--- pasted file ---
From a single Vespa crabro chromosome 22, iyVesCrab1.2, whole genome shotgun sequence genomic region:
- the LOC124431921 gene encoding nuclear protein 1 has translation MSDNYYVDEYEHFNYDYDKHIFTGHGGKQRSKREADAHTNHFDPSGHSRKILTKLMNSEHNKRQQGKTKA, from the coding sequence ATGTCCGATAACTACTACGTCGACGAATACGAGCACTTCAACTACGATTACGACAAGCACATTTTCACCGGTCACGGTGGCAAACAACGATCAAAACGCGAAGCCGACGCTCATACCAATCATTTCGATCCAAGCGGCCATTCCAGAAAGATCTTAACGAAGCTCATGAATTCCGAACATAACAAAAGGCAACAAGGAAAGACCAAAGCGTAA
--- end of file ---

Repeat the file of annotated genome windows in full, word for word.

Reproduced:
From a single Vespa crabro chromosome 22, iyVesCrab1.2, whole genome shotgun sequence genomic region:
- the LOC124431921 gene encoding nuclear protein 1 has translation MSDNYYVDEYEHFNYDYDKHIFTGHGGKQRSKREADAHTNHFDPSGHSRKILTKLMNSEHNKRQQGKTKA, from the coding sequence ATGTCCGATAACTACTACGTCGACGAATACGAGCACTTCAACTACGATTACGACAAGCACATTTTCACCGGTCACGGTGGCAAACAACGATCAAAACGCGAAGCCGACGCTCATACCAATCATTTCGATCCAAGCGGCCATTCCAGAAAGATCTTAACGAAGCTCATGAATTCCGAACATAACAAAAGGCAACAAGGAAAGACCAAAGCGTAA